Yes, we’re going to miss ALLTEL, but at the same time, we should be saying thank you for 65 great years, including the generous contributions along the way that helped make our people better and the positive example the company set for others.
Posted by BEN BEAUMONT – Clinton School students Lukman Arsalan, Russ Swearingen and Penelope Sur joined her Her Royal Highness Princess Wiljdan Al Hasehmi, Ph.D. of Jordan at the opening reception of “Breaking the Veils: Women Artists from the Islamac World,” an exhibit currently on display at the Clinton Presidential Library. The exhibit is presented in cooperation with the ArtReach Foundation, Delta Air Lines, Royal Society of Fine Arts, Jordan and the Pan-Meditteranean women Artists Network, F.A.M.
Posted by BEN BEAUMONT – The Clinton School is hosting the 2nd annual Arkansas Puzzle Day on Saturday, June 28, featuring renowned crossword puzzle creator Merl Reagle. After a successful event featuring New York Times crossword editor Will Shortz last year, the Clinton School will again crown the state’s top crossword and sudoku puzzle champions. Click here for more on Puzzle Day.
Also, for a puzzle-related laugh, we thought we’d share this item from Reuters: http://news.yahoo.com/s/nm/20080611/od_nm/sudoku_dc.
Posted by DEAN SKIP RUTHERFORD-
In every profession sadly there are those who sit on the sidelines and criticize, complain and whine. That, however, takes no real talent. From experience, I’ve found that people who routinely criticize, complain and whine think more of themselves than they do of others. In the long run, even with incredible opportunities presented to them, whiners and floaters often end up asking “what happened” while others “make things happen.” Tim Russert must have seen that–thus the sign in his office.
Posted by student TIM GIATTINA – As part of my International Public Service Project in Shanghai, China, I recently had the opportunity to attend the China Europe International Business School (CEIBS) Being Globally Responsible Conference 2008. The conference, touted as the largest student-organized Corporate Social Responsibility (CSR) conference in the Asia Pacific region, brought together business leaders, academics, and students from around the world. For two days, attendees discussed how CSR should be integrated into the emerging business model of the 21st century global economy. For those unfamiliar, the host institution, CEIBS, boasts an MBA program ranked No. 1 in Asia and No. 11 worldwide based on rankings reported by Financial Times.
Throughout the sessions and speeches, the theme of “balance” was reiterated. How can the new business model reflect the optimal balance of creating profits while simultaneously promoting the common good? Clearly, there is no silver bullet, but it was encouraging to see so many current and future business leaders committed to working towards a more responsible global economy.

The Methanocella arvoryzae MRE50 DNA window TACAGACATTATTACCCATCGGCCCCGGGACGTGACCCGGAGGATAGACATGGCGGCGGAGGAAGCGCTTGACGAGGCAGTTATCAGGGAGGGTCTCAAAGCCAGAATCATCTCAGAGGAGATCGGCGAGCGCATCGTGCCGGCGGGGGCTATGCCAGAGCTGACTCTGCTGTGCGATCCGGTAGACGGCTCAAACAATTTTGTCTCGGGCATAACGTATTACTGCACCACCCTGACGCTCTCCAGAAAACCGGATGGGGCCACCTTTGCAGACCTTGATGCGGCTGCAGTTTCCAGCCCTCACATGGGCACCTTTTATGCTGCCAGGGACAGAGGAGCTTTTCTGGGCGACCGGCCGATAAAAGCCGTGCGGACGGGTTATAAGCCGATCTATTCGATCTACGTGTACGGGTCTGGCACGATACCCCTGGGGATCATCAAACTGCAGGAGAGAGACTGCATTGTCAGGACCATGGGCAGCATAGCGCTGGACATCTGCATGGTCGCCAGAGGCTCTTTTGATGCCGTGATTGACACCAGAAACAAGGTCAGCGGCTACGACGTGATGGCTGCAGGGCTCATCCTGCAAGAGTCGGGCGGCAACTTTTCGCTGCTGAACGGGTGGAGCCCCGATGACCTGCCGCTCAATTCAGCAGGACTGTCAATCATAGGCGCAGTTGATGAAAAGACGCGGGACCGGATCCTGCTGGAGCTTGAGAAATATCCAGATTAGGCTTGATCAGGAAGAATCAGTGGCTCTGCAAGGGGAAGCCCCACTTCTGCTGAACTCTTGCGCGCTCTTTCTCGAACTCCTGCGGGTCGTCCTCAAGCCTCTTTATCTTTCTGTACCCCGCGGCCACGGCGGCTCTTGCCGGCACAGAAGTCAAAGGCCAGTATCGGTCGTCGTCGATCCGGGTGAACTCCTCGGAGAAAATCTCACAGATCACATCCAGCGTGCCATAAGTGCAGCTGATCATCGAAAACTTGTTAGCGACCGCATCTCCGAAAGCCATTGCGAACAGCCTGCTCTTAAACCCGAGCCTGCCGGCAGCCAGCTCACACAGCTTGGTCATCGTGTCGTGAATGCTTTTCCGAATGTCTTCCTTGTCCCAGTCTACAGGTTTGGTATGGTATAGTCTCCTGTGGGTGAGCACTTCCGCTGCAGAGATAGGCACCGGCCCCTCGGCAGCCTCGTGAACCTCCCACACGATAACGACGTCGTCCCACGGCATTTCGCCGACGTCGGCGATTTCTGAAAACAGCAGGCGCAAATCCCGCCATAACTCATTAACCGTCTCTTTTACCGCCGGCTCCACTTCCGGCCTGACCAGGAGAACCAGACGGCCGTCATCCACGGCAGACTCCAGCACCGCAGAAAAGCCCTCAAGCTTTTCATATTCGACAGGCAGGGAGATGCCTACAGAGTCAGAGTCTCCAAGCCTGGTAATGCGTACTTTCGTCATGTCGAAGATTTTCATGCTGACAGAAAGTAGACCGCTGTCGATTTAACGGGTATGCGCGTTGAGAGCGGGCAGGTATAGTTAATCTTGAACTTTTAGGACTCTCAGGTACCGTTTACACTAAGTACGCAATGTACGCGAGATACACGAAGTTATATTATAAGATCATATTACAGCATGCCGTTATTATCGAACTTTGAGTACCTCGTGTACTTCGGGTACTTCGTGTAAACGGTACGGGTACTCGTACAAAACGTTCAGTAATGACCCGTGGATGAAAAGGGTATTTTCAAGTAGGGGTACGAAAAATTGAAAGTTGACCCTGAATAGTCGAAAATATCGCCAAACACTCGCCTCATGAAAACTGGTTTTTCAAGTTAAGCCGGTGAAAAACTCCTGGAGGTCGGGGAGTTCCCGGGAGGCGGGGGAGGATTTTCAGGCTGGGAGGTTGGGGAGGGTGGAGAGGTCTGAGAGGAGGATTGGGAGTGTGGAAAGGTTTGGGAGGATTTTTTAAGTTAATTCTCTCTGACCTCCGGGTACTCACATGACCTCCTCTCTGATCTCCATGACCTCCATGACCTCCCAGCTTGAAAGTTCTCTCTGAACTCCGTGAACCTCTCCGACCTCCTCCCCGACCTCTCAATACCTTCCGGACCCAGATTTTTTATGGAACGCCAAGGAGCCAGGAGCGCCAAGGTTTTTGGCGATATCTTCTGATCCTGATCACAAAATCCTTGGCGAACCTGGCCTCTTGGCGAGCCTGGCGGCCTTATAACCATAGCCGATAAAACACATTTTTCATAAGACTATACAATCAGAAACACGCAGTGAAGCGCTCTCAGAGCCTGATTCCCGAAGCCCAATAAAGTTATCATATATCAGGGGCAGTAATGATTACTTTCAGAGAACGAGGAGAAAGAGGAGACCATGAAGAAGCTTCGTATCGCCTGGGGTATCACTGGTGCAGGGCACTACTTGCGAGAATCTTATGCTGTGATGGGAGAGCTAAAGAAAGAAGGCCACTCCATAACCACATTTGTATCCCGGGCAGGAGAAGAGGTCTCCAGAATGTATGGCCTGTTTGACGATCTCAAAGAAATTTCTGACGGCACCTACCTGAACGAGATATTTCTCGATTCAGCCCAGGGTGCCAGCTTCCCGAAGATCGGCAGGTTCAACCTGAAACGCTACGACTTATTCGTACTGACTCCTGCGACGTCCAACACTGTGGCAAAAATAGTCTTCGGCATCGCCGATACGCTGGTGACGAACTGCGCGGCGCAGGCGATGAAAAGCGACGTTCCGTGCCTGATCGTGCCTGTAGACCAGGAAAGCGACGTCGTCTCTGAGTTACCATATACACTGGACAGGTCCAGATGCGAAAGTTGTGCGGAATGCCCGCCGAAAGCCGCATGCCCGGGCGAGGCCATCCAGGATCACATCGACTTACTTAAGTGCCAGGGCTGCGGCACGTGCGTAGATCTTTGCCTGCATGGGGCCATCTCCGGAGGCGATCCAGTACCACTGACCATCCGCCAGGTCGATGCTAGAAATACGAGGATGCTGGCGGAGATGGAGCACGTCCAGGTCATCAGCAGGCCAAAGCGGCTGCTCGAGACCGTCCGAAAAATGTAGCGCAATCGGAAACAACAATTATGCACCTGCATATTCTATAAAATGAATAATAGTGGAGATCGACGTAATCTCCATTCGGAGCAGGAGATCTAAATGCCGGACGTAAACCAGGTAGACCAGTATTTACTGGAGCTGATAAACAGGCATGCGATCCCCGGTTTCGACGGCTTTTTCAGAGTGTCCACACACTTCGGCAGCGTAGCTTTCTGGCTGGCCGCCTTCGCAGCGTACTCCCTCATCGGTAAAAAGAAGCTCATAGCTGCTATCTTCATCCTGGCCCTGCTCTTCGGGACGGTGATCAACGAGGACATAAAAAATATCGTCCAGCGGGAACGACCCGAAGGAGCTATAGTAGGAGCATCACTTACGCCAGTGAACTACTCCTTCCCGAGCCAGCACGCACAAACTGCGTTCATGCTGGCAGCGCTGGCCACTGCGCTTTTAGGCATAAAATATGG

Strikingly, nearly all conference participants echoed that CSR, once viewed as detrimental to the cost structure and bottom-line of businesses, now represents a value-added asset that serves both shareholders and stakeholders. While recognizing merits of the Friedman model that prevailed to drive markets across the globe in the 20th Century, those at CEIBS continually stressed that the global business community is undergoing a paradigm shift. CSR is no longer just good public relations, but increasingly a necessity to running a healthy, profitable enterprise. Now more than ever, businesses must grasp the impact they have on all stakeholders and reflect this in their organizational framework.
The notion, once seemingly so foreign to capitalism — that business progress and social progress can exist symbiotically — is a refreshing prospect in the globalizing world. And with continued efforts from business schools and the corporate community, we can continue the progress toward making this prospect a reality.
Tim Giattina is a Clinton School student conducting a research project with the American Chamber of Commerce in Shanghai, China.
Posted by DEAN SKIP RUTHERFORD – The sudden and tragic death of NBC’s Tim Russert has added a new perspective to Father’s Day this year. Russert, one of the greatest political journalists of our time, was also a devoted son and a loving father. Both survive him as does his wife and three sisters. Countless numbers of people who watched him on television are grieving.
While one would hope everyone could have the same wonderful bonds of the Russert family, we know that far too many are alone, lost, sad, orphaned, estranged and without a dad or father figure in their lives.
If you’re lucky to have or have had a father/child relationship like “Big Russ and Tim” or a father/child relationship like “Tim and Luke,” then count your blessings. I count mine every day. But don’t ever forget there are many among us who have not or who, like the Russert family, are hurting over the loss of a loved one. There are many this Father’s Day who would very much appreciate a visit, a phone call or an email letting them know that someone cares.
Happy Father’s Day.